Tennis / Wimbledon '94: Memories of Forget fuel Briton's will: John Roberts on the singles encounters to savour on the first day of week two at the All England Club

THE deja vu is such that your correspondent makes no apology for recycling a line from two years ago: though the Centre Court scoreboard will say Forget Bates, we must regard it as a label rather than a directive.

Should our Jeremy once again play his way to match point against the gallant Frenchman, Guy Forget, we trust that any other similarity to this day in 1992 will immediately cease: no second thoughts, no sneezes in the crowd.

Whatever it takes - a steady nerve, a stiff upper lip, a solid serve, a bold return, a brilliant shot from the middle of the strings, or a fluke off the frame - the nation would appreciate the novelty of one of their own advancing to the quarter-finals; someone who, at the very least, could walk into the Last 8 Club without mumbling, 'Won the mixed doubles in '87.'

Since their previous Wimbledon encounter, Bates, the oldest competitor in the men's singles draw at 32, has embellished his career by finally winning a title, albeit in South Korea. His 29-year-old opponent is in the process of salvaging his career after being close to retirement following knee surgery.

It is one of those occasions when rank counts for less than finesse, fitness, and determination. Bates, No 85 in the world, has distinguished himself against celebrities from time to time (Boris Becker, Michael Chang, John McEnroe, Yannick Noah). Forget, a left- hander with a potent serve who rose to No 4 in 1991, is listed as No 1,130 on the computer but is campaigning as a top-30 contender by virtue of a protected ranking rule regarding long-term injuries.

The Frenchman considers that both he and Bates have reached the point where the expectations of others matters less. But Forget, a member of the French Davis Cup team who were consumed by national fervour after defeating the United States in the 1991 final, may be underestimating the situation with regard to his opponent. Bates is only too aware that millions, many of whom rarely give tennis a thought, are willing him to win. Moreover, he knows that he has the capability. Smile though he may, Britain expects.

One hopes that Forget is correct in another assumption. 'A lot of times you play a local player in places and people are arrogant and do things to try to make you play bad,' he said, 'but I've never felt that was the case here. It's not the mentality of the British people. I don't like it when I play in France and people don't support in a fair way. I don't feel comfortable. In England, crowds have been very good to me. They are cheering for Jeremy, which is normal, but I never feel hostililty towards me.'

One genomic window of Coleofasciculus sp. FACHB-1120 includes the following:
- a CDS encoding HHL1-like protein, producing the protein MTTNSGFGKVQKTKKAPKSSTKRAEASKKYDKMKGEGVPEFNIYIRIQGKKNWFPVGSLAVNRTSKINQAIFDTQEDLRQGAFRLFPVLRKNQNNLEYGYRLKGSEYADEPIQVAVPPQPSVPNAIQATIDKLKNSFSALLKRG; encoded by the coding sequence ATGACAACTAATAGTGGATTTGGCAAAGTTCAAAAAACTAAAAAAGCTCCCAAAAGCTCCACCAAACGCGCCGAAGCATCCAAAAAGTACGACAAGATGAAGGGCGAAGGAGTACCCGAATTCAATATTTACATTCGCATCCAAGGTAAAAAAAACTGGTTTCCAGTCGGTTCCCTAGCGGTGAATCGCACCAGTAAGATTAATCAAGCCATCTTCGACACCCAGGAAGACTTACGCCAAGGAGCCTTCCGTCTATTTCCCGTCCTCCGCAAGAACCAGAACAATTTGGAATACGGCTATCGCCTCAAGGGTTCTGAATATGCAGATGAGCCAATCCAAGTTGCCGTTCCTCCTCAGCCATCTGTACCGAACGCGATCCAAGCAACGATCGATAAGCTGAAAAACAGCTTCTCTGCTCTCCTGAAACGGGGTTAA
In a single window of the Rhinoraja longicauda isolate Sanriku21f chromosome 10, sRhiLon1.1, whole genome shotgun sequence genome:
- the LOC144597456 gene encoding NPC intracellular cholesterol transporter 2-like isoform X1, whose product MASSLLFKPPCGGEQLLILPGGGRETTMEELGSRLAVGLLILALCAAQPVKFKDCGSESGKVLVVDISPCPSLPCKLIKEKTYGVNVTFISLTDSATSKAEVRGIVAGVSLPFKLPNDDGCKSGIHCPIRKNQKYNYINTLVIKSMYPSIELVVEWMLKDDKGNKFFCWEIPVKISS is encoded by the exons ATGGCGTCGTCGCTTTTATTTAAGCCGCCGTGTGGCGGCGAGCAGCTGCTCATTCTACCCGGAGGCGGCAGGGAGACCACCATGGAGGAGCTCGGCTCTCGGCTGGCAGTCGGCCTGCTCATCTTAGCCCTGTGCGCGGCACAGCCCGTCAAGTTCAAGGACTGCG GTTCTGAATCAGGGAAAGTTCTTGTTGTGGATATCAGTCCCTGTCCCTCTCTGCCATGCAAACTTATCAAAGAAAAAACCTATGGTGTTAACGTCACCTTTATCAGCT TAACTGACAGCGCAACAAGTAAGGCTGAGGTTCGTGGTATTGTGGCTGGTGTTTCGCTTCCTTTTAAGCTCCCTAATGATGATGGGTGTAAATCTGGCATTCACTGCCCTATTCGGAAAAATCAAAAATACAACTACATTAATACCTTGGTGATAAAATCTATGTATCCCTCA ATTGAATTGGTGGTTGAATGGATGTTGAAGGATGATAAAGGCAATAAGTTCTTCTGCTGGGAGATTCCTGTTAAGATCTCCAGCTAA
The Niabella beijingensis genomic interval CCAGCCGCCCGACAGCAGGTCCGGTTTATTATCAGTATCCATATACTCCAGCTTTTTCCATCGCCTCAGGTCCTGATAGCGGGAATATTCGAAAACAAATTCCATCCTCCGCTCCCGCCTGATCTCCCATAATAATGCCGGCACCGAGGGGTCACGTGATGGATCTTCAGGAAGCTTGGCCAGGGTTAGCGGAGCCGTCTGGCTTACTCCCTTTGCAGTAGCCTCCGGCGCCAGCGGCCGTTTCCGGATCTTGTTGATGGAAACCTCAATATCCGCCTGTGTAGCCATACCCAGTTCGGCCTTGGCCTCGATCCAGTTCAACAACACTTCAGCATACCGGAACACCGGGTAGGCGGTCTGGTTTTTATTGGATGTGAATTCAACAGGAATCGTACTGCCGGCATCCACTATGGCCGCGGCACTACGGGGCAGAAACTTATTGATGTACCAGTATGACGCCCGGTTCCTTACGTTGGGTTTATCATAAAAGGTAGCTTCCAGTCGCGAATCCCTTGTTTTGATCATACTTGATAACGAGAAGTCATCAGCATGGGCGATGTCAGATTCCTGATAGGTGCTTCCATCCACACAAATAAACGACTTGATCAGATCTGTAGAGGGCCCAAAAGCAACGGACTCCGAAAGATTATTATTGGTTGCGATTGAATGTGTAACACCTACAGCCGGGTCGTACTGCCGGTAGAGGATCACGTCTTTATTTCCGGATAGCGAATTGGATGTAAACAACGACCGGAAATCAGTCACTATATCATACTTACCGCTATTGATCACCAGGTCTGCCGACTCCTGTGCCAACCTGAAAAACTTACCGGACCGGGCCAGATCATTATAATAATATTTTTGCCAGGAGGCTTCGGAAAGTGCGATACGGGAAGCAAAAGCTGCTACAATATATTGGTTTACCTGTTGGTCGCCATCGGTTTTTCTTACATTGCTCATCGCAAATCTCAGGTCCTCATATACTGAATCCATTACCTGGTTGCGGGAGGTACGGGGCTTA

So the game-plan is for Bates to make Forget dreadfully uncomfortable while everybody else behaves impeccably.

In anticipation of this treat there are intruiging supporting acts for our amusement, on the Centre Court and elsewhere in the grounds. If the second week of the Championships follows the pattern of the first, catch them while you can.

Andre Agassi's performances have afforded a delightful combination of crowd-pleasing personality and shot-making excellence, the 12th seed's matches comprising a sufficient variety of strokes to paint pictures rather than punch holes though the canvas.

Whether this will continue when Agassi confronts Todd Martin, a giant American compatriot who serves well, volleys well and returns well, is another matter. The sixth seed is a solid citizen whose intonation bears a trace of Clint Eastwood but who appears far too much of a Clean Harry ever to ask a punk to make his day.

They each have won two of their previous matches, all played on concrete courts, which are medium- paced compared with the lawns, which may slightly favour Martin. If Agassi wins this one, he will start fancying his chances to repeat his 1992 triumph, particularly as the quarter-final brings Wayne Ferreira or Jonas Bjorkman, two of the unseeded warriors.

Martin, it is confirmed, has been extracated from the superglue which detained a number of players on Court One last week, most memorably Sergi Bruguera. The French Open champion has been persuaded to venture there again, this time in the company of Chang, a devout baseliner who also appears to have been kidded into thinking that the grass has been removed this year. The difference is that Bruguera has started to volley like Stefan Edberg (circa 1990).

Provided Bruguera and Chang finish in time, Martina Navratilova will face her most difficult match so far against Helena Sukova, a familiar foe. The Martina Fan Club inundated the All England Club with letters pleading that the nine-times champion be kept on the Centre Court, but you can't win them all.

Scheduled to bring play to a close on Court One is a potential classic between Boris Becker, a three-times champion, and Andrei Medvedev, the 19-year-old Ukrainian who has still to flourish on the faster surfaces.

Pete Sampras finds himself back on Court Two, the champions' graveyard, with Daniel Vacek an opponent only too willing to do the spadework. Between them they have served 124 aces (63 to Vacek). Sampras was asked how he would alert linesmen to the perils of the impending bombardment. 'Have your eyes open, I guess.'

The same message should be printed large on the front of Goran Ivanisevic's shirt. The runner-up to Agassi two years ago allowed Amos Mansdorf only six points off his serve on Saturday, all in the second of the three sets. And one was a double-fault.

Ivanisevic hit 25 aces and 24 other unreturnable serves. He has yet to break a racket, and has only twice spoken to an umpire, Britain's Gerry Armstrong, on both occasions in a temperate manner. The man is dangerous. Whisper it, but if he beats Alexander Volkov he could be next in line for Bates.

(Photograph omitted)

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